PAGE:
This week’s Shabbat is a special shabbat because it happens in the middle of Sukkot.
In the torah portion, we read a section of Shemot, where God tells Moshe that the land of Canaan will be for the Jewish people. Towards the ends of the portion in Perek לג Pasuk יחMoshe makes a request:
“הַרְאֵ֥נִי נָ֖א אֶת־כְּבֹדֶֽךָ"
"Show me, now, Your glory!"
“לֹ֥א תוּכַ֖ל לִרְאֹ֣ת אֶת־פָּנָ֑י כִּ֛י לֹֽא־יִרְאַ֥נִי הָֽאָדָ֖ם וָחָֽי"
"You will not be able to see My face, for man shall not see Me and live."
God later continues:
“וְרָאִ֖יתָ אֶת־אֲחֹרָ֑י וּפָנַ֖י לֹ֥א יֵֽרָאֽוּ"
"you will see My back but My face shall not be seen."
The basic text seems to bring up a number of questions. To begin with, there are thirteen principles of faith in Judaism. One of those principles is the idea that God does not have a physical body. If God does not have a physical body, how can Moshe “see” His back? How can God even have a “back” to show Moshe? Why is looking at God’s “back” safer than looking at God’s face?
One possible answer is given by the Akeidah, a 15th century commentator from Spain. He suggests that by using the word “back” God is asking Moshe to look at his own faults and imperfections. Everything we lack, God has.
In the Torah reading, Moshe learned about God through the negative, the “back.” He couldn’t study God’s attributes positively, through the “front.” God is too good for humans to be able to understand when viewed head on. Instead, Moshe took an indirect approach in studying God by looking at all of the things that are lacking in the world.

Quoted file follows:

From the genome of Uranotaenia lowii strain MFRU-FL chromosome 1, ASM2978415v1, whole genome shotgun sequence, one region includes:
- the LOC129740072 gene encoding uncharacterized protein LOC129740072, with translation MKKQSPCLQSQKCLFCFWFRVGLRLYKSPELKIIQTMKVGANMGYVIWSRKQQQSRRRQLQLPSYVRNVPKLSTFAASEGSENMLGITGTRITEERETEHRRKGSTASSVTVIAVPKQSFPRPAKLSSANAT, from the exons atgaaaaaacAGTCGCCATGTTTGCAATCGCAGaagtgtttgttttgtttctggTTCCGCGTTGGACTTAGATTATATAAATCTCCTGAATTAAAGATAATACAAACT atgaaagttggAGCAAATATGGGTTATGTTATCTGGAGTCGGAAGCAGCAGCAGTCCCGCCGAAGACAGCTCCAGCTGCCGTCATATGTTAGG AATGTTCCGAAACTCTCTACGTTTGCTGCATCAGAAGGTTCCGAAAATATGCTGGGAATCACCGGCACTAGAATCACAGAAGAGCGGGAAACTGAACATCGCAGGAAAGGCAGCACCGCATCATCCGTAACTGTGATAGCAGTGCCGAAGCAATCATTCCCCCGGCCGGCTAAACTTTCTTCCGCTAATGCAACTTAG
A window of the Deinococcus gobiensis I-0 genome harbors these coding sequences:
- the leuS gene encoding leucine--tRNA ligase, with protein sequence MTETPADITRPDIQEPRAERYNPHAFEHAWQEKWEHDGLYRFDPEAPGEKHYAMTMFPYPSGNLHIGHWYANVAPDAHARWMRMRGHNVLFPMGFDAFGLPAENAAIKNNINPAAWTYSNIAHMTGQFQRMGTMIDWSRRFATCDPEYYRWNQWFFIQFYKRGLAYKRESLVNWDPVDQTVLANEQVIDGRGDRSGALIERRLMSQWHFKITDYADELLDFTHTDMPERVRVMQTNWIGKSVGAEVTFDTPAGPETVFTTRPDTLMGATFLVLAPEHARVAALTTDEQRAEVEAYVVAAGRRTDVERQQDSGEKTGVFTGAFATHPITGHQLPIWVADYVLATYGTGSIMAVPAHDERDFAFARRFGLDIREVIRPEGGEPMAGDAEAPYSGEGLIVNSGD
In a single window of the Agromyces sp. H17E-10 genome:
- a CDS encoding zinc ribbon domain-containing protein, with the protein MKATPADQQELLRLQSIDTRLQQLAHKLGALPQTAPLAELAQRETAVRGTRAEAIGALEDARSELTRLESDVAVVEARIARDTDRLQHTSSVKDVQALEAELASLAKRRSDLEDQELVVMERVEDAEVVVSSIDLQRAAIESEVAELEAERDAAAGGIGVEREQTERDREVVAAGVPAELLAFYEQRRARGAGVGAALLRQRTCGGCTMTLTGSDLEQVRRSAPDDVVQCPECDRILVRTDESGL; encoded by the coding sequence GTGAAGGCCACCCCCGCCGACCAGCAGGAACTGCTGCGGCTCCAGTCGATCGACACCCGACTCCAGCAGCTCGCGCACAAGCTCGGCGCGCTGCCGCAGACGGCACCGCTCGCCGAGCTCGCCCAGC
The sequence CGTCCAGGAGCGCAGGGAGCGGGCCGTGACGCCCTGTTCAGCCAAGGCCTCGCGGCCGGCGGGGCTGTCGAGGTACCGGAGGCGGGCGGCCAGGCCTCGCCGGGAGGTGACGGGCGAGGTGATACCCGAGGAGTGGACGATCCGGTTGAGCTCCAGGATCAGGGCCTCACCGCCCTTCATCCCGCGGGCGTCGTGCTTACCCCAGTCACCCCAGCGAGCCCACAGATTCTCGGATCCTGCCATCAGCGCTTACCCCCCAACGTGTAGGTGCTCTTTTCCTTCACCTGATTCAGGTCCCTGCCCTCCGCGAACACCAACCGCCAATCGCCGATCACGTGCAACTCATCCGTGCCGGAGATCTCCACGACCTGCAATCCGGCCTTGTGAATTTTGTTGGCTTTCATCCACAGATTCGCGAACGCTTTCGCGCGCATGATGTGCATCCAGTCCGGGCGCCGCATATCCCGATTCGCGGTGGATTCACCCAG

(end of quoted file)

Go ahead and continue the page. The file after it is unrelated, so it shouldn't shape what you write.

Moshe was able to address the flaws he saw and appreciate all of the good things that do exist in the world, the blessings that God gives to humanity. In a sense, he is getting God’s “front.”
According to the Akeidah’s answer, we too can learn about and see God, even if it is only from the “back.” By looking at our own negative attributes and mistakes, we can work on ourselves and transform those negatives into positives. We can improve and appreciate the positive characteristics, just like Moshe did with God.
This message of self-improvement is very relevant to us today, on Shabbat Chol Hamoed Sukkot. We have just come out of the High Holidays. We reflected on mistakes and focused on all our flaws.
But now we are in sukkot. It is a time where we go outside and see God’s beauty in nature, all the perfections which are the inverse of our flaws. Let’s take the time over the last few days of the holiday to focus on the positive, turn our focus from the “back,” to the “front,” and turn our flaws into strengths.
Shabbat shalom and Mo’adim l’simcha